Heraldry as art and science long occupied Chesterton.  He had trained as an artist, and the symbolic use of animals and colors fascinated him.  He wrote about heraldry in essays and short stories, such as “The Heraldic Lion” (1905) and “The Perishing of the Pendragons” (1914).  As already mentioned, he mused upon it in The Everlasting Man, and he addressed it in Chaucer (1932).

In his book on Chaucer, Chesterton explained the magnitude of heraldry for medieval people.  In their world, he wrote, “heraldry was not a mummery or even a mystery,” but was rather “a meaning part of a passion for significance which made all colours, stones, planets, beasts, and flowers emblematic.”  To a medieval way of thinking, God’s creation could never be meaningless.

Relevant to Chesterton’s subject and indicative of how seriously medieval Christians took these matters was a case brought before the Court of Chivalry.  That there were such courts says a lot about the importance given to heraldry.  Along those lines, coats of arms cannot simply be made up by anyone who wants to impress or annoy the neighbors.  As James Bond discovered, and as his creator enjoyed describing, in London there functions the College of Arms, scholars responsible for maintaining records of existing coats of arms and for devising new ones.

The case Chesterton cited dragged on from 1385 to 1390 and now receives attention because one of the many witnesses called was Geoffrey Chaucer, Esquire, today best known as the author of The Canterbury Tales but then perhaps better known as a soldier and public servant.  A case from a late fourteenth-century heraldic court may seem a bit dusty, but in its day it was as important as any modern lawsuit over infringement of copyright or trademark.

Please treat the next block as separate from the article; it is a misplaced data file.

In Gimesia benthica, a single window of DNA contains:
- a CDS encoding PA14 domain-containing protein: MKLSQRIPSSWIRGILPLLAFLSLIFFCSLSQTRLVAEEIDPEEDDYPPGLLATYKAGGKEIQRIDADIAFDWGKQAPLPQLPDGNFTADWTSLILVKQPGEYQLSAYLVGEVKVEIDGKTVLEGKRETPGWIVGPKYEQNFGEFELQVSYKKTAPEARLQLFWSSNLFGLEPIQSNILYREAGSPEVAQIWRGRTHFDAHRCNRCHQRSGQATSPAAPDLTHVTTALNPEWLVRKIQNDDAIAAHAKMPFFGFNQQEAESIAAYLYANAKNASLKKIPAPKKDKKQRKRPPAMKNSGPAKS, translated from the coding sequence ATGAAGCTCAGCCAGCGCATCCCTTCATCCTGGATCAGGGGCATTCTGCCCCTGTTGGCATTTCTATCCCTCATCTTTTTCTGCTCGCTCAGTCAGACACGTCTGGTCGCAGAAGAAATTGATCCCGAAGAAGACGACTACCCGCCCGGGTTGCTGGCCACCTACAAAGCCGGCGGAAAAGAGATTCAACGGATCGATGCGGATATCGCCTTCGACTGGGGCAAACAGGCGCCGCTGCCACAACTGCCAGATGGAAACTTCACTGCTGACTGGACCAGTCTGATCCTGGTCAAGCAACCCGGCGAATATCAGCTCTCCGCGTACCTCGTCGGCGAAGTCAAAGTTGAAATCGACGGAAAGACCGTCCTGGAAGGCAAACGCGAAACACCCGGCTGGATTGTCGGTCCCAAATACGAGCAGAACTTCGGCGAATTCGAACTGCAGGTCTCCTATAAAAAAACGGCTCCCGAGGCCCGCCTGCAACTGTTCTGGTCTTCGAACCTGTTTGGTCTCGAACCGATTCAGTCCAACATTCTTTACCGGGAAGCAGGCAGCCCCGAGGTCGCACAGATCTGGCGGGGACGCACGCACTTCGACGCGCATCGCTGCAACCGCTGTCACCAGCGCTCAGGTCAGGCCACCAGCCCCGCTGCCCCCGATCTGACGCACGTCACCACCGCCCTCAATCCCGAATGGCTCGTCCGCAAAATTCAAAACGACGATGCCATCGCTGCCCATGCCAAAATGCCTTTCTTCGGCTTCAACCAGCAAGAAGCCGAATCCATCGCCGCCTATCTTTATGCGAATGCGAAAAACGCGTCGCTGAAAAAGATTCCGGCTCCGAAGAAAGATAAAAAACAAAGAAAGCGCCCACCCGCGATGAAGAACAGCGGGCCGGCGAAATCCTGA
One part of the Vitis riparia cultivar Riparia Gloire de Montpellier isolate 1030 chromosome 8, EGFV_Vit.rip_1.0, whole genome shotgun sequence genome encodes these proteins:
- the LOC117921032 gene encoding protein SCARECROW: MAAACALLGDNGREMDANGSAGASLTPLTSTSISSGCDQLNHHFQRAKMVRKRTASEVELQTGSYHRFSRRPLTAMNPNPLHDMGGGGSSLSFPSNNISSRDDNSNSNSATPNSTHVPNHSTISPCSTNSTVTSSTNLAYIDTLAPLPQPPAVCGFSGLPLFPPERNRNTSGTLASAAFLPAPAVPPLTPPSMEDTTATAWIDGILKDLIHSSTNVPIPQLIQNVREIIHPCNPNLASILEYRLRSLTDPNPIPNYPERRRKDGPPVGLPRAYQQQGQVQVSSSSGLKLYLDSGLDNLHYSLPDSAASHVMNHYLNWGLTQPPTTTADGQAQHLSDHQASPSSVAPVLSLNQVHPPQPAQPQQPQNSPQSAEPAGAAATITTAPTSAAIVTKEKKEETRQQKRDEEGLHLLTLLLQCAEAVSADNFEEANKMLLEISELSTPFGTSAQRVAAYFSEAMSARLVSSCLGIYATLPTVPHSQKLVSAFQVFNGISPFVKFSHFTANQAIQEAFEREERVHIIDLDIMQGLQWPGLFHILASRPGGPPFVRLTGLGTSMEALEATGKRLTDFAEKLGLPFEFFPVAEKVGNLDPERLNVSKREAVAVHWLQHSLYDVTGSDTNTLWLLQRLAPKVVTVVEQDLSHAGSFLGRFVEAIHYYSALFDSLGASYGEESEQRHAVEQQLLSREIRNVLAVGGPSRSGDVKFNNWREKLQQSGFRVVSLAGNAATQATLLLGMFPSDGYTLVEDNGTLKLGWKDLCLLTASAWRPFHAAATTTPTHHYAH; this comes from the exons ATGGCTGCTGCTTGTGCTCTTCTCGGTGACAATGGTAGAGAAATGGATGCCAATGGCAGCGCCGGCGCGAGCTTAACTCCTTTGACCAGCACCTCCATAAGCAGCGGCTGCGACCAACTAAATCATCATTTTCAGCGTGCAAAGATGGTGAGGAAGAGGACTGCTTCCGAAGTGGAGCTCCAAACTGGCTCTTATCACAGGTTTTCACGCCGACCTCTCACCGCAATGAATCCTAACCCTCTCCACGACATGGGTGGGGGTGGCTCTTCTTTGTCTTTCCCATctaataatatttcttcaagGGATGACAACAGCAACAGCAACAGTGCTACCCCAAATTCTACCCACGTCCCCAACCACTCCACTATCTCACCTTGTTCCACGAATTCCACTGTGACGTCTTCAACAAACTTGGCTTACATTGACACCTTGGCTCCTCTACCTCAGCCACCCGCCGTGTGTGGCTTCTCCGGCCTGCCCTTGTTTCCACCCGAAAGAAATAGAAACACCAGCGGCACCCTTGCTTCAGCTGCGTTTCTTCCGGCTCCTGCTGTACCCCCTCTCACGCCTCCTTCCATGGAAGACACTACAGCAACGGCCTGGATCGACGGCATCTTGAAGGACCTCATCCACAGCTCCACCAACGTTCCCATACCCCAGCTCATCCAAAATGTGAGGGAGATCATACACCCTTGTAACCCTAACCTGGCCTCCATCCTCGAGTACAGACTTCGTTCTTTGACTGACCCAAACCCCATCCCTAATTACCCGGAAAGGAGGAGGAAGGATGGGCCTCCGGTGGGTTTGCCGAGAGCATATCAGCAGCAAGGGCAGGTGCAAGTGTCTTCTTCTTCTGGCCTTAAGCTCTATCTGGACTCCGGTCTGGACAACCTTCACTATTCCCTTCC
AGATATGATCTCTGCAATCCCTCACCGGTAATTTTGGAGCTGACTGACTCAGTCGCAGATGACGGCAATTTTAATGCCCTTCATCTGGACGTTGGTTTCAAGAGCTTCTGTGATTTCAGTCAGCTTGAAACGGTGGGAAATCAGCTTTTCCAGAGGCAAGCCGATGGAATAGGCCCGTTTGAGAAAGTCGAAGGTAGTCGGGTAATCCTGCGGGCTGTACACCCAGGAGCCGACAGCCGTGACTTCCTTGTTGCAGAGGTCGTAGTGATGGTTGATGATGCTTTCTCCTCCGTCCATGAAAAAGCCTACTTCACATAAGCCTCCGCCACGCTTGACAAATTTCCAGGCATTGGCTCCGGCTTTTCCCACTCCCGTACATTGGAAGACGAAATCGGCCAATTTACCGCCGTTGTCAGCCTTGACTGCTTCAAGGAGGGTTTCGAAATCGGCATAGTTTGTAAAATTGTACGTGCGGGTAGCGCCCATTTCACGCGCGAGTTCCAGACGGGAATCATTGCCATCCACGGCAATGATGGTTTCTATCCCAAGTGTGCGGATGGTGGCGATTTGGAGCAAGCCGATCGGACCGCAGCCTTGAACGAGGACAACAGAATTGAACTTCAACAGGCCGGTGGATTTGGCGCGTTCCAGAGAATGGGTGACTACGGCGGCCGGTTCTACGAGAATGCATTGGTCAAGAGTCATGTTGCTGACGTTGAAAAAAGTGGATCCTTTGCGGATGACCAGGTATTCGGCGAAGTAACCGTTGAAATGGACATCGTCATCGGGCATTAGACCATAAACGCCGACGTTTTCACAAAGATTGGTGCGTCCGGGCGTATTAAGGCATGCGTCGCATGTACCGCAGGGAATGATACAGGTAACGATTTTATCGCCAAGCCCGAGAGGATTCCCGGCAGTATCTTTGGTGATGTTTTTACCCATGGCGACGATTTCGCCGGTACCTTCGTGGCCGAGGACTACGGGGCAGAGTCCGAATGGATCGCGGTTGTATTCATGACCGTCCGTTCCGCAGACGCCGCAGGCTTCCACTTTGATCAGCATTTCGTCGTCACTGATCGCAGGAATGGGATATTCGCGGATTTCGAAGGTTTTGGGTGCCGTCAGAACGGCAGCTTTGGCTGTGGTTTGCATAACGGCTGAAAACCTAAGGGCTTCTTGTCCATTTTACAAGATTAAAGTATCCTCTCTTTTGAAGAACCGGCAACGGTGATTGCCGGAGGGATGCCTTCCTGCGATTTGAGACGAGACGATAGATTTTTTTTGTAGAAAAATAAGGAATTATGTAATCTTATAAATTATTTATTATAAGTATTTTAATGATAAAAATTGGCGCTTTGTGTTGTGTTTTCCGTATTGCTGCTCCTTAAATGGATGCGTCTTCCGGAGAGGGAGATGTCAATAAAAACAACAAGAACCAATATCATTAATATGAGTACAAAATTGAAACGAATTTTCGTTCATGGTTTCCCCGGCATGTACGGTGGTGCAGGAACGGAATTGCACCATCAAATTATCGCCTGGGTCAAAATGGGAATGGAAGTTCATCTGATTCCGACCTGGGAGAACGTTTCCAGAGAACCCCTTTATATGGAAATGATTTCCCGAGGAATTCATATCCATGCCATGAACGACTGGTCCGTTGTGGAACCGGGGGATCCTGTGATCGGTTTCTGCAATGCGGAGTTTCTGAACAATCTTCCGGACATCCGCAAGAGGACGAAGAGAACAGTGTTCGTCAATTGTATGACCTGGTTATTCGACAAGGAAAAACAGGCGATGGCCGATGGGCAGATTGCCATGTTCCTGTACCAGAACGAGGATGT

The dispute arose from two unrelated knights using the same coat of arms.  The case is known as Scrope (pronounced Scroop) v. Grosvenor, and both Sir Richard Scrope and Sir Robert Grosvenor claimed the right to wear on their shields a yellow (representing gold) diagonal stripe on a blue background, or, in the technical terminology of heraldry, “Azure, a bend or.”  Scrope won the case, but the Grosvenors, now Dukes of Westminster, still object, one form of protest having been to name one of their racehorses Bend Or.

Although these examples have been British, from the twelfth century to our own day heraldry has marked the length and breadth of Europe and beyond.  Once one gets the knack, one can recognize the Borgia bull from Spain to Rome, and one can spot the azure and argent bendy fusils (or lozenges) of the kings of Bavaria from Munich to western Pennsylvania.  Elements of Bavarian heraldry occur in America because in 1846 monks from Bavaria, with backing from King Ludwig I, founded the first Benedictine monastery here, Saint Vincent, and the new monastery’s coat of arms took features from the arms of William Penn (his father had been a knight) and those of royal Bavaria.